5 Reasons Your Kids Don’t Need Everything You Never Had

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spoiled child with bling

Whenever I hear parents repeat the phrase “I just want my kids to have everything I never had” I internally cringe. Not because I think their kids should be deprived (I don’t) but because I think this kind of thinking can often get the better of otherwise rational parents. Don’t get me wrong, I understand it. I grew up lower middle class to poor (depending on who I was living with at the time) and I understand all too well the indignity that goes along with not having the basic necessities.

But this phase isn’t usually used to discuss giving kids the necessities. It’s used to explain $200 fashion dolls and $600 homework desks. Things kids would never actually “need” in a million years. Of course, if giving this type of thing to your children gives you pleasure, I wholeheartedly say “go for it!” You don’t need my permission, and who the hell am I to judge. But don’t try to make it into some noble undertaking. You’re buying pretty things because pretty things are awesome, not because you’re righting some cosmic wrong.

Your kids don’t “need” everything you never had. They just don’t. I learned this lesson the hard way many moons ago, so here are my oh-so subjective reasons why.

1. Giving them fancy things won’t bring back your childhood

If giving your kids a $40 toy wheel chair makes you happy, great! But doing so won’t make the things you missed out on as a kid easier to think about. And I think that giving your kids the specific things you wanted, but couldn’t have, sets up a lot of expectations. I say focus on the things you can afford that your children actually want, rather than trying to live vicariously.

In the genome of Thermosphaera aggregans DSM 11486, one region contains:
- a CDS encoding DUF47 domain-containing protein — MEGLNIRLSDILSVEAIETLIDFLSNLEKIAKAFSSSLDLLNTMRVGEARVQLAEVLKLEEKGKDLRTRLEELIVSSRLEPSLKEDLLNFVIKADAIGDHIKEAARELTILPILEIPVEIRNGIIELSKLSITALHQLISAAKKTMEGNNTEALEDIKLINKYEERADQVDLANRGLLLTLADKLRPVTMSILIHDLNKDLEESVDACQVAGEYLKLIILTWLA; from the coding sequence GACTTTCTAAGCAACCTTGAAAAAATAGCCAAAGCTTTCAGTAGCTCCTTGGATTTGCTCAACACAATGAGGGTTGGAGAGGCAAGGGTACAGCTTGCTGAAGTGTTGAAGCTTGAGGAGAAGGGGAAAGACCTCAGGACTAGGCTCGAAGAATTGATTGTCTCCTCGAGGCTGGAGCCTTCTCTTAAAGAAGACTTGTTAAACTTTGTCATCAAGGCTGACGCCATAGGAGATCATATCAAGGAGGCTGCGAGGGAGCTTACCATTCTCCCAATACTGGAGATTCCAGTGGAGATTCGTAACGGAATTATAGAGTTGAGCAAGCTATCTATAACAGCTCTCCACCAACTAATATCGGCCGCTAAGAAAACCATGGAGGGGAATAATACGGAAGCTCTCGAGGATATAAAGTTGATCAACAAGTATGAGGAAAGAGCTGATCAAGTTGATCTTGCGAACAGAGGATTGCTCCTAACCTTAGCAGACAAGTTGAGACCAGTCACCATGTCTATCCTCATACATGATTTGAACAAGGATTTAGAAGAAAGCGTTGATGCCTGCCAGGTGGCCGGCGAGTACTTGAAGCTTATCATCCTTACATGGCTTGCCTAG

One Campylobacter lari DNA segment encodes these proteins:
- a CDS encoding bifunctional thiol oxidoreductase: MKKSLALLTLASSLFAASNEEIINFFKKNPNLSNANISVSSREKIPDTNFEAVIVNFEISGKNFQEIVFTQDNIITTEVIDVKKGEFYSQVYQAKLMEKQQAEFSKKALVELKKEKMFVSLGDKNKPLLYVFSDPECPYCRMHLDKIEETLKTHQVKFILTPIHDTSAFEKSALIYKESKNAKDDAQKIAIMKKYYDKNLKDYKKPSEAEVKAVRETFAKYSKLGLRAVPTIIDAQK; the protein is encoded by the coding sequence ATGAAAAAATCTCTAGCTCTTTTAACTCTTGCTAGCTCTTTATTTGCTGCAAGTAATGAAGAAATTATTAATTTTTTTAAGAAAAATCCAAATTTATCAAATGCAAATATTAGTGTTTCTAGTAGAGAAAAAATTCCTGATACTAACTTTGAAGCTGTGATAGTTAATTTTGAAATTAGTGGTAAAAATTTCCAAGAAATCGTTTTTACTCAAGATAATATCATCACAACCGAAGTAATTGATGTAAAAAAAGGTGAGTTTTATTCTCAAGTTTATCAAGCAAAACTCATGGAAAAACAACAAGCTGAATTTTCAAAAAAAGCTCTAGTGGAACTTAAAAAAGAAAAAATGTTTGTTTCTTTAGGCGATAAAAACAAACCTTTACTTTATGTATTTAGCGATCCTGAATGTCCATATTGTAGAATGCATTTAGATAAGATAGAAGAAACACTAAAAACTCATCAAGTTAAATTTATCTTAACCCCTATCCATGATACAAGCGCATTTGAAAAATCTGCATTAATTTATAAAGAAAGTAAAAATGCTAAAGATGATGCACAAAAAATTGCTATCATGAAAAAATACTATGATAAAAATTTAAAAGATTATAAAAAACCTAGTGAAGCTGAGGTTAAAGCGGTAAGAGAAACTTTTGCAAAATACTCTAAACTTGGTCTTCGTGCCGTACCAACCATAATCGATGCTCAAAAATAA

2. Kids want you more than they want things

This probably sounds totally counter-intuitive, but the most valuable thing you can give your children is your time. I think most kids want that more than they want a punch of meaningless trinkets.

3. In the real world, you don’t always get what you want

Another phrase I hate is “My children want for nothing.” I think this is an awful way to live. Giving a kid everything they desire is a terrible way to teach not only the value or a dollar, but the value of hard work. I made my first major purchase at age 15 with my second paycheck (it was a beeper, don’t judge me). I worked damn hard for that ridiculously dinosaur of technology, and nothing felt better than earning that little reward. If my mom had just given it to me, it wouldn’t have been much less meaningful.

4. You can’t let guilt guide your parenting

Because I grew up with so little, I often feel overwhelmingly guilty when I refuse my children something I know I can afford. But I eventually learned that I can’t let guilt make my parenting decisions. And no one smells guilt easier than a kid. They will use that to their advantage if you don’t shut that shiz down ASAP.

5. Money doesn’t buy happiness

Trite, but true. Money doesn’t buy happiness and the things you own shouldn’t own you. There is nothing wrong with having the latest tech toys for your kids, but I think it’s vital that they understand that it’s things like intelligence, integrity and compassion that define you as a person, not which version iPhone you have right now.

(Photo: Cheryl Casey/Shutterstock)